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Mathijs De Vaan - Haas School of Business, University of California, Berkeley. Berkeley, CA, US

Mathijs De Vaan Mathijs De Vaan

Assistant Professor | Haas School of Business, University of California, Berkeley

Berkeley, CA, UNITED STATES

Leading expert on social networks in health care

Social

Areas of Expertise (4)

Network Analysis

Health Care Management

Economic Sociology

Research Design and Methods

About

Mathijs De Vaan is an Assistant Professor at the Haas School of Business. He earned his PhD from the Department of Sociology at Columbia University after defending his dissertation in June 2015.

Mathijs’ main research agenda focuses on social networks in health care. Motivated by the high level of variation in the cost and quality of care, Mathijs’ research examines the role of relationships between patients, between physicians, and between patients and physicians in the emergence and persistence of this variation. A second line of inquiry focuses on inequality in the production of science.

Education (5)

Columbia University: PhD, Sociology

Columbia University: MPhil, Sociology

Utrecht University: PhD, Economics/Geography

Utrecht University: MA, Economics

Utrecht University: BA, Economics

Languages (4)

  • Dutch (Native)
  • English (Fluent)
  • French (Intermediate)
  • German (Intermediate)

Positions Held (1)

At Haas since 2015

2015 – present, Assistant Professor, Haas School of Business

Media Appearances (3)

UC Berkeley Researchers: Opioid Addiction Is A Family Affair

KCBS Radio  radio

2019-08-02

Researchers Toby Stuart and Mathijs de Vaan of Berkeley Haas have uncovered another possible reason the opioid crisis has gotten so bad in the U.S.: family connections.

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Is the Opioid Epidemic Driven By Family Consumption?

The Crime Report  online

2019-07-19

The study, conducted by Mathijs de Vaan and Toby Stuart, sociologists at the Haas School of Business of the University of California at Berkeley, found that if one family member uses prescription opioids, it’s likely that others in the family will soon be using them, too. The researchers analyzed hundreds of millions of medical claims and nearly 14.5 million opioid prescriptions in Massachusetts between 2010 and 2015.

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CEO's salaries are best compared to peers. But how do you prevent cheating?

MT: Next Generation Leadership (Dutch)  online

2019-06-07

Research by Asst. Prof. Mathijs De Vaan found that a rule designed to make executive compensation more transparent has also given companies a tool to push CEO pay even higher. Companies are required to benchmark CEO pay against execs at peer companies, but they commonly choose peers that are skewed toward the higher end on compensation. "You would think that these peer groups ensure that a salary cannot become excessive compared to other CEOs," said De Vaan. "But the point is that it is not very easy to determine what such a peer groups should look like."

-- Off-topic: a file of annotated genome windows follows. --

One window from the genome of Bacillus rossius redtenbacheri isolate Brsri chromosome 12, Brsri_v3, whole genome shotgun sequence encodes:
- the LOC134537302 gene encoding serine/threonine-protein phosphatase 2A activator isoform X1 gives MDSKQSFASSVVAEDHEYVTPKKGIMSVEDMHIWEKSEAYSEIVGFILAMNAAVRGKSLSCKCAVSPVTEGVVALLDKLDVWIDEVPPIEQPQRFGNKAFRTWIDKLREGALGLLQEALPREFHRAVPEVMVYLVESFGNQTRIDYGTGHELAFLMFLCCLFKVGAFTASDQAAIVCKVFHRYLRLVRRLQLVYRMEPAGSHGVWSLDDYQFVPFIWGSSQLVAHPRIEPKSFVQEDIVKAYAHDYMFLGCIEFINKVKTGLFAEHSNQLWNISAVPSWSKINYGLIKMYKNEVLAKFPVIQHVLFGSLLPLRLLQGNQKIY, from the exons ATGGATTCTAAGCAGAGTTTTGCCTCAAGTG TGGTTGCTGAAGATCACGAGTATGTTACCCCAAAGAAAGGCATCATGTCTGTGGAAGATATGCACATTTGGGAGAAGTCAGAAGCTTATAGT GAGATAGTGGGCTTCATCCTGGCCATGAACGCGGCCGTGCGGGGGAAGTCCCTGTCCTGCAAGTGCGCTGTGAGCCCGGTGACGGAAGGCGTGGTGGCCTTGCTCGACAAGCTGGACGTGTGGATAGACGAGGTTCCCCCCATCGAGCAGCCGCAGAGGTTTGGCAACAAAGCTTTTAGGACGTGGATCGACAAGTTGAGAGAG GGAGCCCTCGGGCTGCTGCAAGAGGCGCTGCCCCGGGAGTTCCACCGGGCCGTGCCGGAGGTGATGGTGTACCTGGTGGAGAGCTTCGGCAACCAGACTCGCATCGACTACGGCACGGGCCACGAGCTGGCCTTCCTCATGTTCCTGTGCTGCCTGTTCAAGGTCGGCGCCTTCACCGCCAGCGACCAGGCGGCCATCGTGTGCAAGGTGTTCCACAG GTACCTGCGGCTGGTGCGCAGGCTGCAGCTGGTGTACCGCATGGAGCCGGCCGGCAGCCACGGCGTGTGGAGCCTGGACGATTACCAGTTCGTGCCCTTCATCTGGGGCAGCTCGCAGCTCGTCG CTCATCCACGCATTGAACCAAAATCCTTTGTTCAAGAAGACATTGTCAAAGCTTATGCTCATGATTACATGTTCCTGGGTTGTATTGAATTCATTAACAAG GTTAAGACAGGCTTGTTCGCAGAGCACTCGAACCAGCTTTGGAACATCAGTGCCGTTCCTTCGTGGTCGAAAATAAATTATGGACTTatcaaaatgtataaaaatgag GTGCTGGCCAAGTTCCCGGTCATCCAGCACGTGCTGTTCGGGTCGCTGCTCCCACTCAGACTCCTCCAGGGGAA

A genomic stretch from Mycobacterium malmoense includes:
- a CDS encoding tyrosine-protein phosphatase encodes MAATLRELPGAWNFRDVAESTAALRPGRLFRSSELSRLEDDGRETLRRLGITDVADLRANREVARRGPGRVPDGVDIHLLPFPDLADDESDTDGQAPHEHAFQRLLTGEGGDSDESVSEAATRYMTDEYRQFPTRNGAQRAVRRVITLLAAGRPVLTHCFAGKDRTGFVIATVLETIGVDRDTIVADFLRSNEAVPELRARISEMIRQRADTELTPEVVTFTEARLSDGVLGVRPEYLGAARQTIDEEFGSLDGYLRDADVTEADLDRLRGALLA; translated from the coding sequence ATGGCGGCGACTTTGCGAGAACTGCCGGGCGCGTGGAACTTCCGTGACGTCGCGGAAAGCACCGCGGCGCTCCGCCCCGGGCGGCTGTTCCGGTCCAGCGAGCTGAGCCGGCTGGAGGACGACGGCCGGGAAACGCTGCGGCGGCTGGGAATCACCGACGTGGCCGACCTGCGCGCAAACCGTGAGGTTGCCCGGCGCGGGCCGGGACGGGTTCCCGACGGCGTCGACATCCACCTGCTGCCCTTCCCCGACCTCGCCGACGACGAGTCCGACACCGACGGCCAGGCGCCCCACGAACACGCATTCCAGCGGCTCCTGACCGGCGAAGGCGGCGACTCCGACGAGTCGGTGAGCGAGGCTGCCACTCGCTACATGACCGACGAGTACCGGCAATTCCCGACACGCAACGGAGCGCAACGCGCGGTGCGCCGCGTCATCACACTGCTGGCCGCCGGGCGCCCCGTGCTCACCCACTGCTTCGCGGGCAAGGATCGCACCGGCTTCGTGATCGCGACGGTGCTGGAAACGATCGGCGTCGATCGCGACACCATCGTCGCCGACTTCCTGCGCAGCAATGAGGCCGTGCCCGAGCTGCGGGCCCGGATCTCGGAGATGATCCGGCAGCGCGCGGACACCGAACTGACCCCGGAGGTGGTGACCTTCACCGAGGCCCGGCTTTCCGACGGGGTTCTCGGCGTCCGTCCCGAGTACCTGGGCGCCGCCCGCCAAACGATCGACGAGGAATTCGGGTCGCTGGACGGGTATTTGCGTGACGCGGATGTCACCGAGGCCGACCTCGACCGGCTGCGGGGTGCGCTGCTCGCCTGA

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Selected Papers & Publications (7)

Does Intra-household Contagion Cause an Increase in Prescription Opioid Use? American Sociological Review

Mathijs de Vaan and Toby Stuart

June 2019

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Obscured Transparency? Compensation Benchmarking and the Biasing of Executive Pay Management Science

De Vaan, M., Elbers, B. and DiPrete, T.

2019

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The Matthew Effect in Science Funding Proceedings of the National Academy of Sciences

Thijs Bol, Mathijs De Vaan, Arnout van de Rijt

2018

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Game Changer: The Topology of Creativity American Journal of Sociology

Mathijs De Vaan, David Stark, Balazs Vedres

2015

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Interfirm Networks in Periods of Technological Turbulence and Stability Research Policy

Mathijs De Vaan

2014

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Clustering and Firm Performance in Project-based Industries The Journal of Economic Geography

Mathijs De Vaan, Ron Boschma, and Koen Frenken

2012

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The Dynamics of Interfirm Networks along the Industry Life Cycle The Journal of Economic Geography

Pierre-Alexandre Balland, Mathijs De Vaan, and Ron Boschma

2013

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Teaching (2)

Leading People

MBA Core Course

Research in Macro-Organizational Behavior

PhD Seminar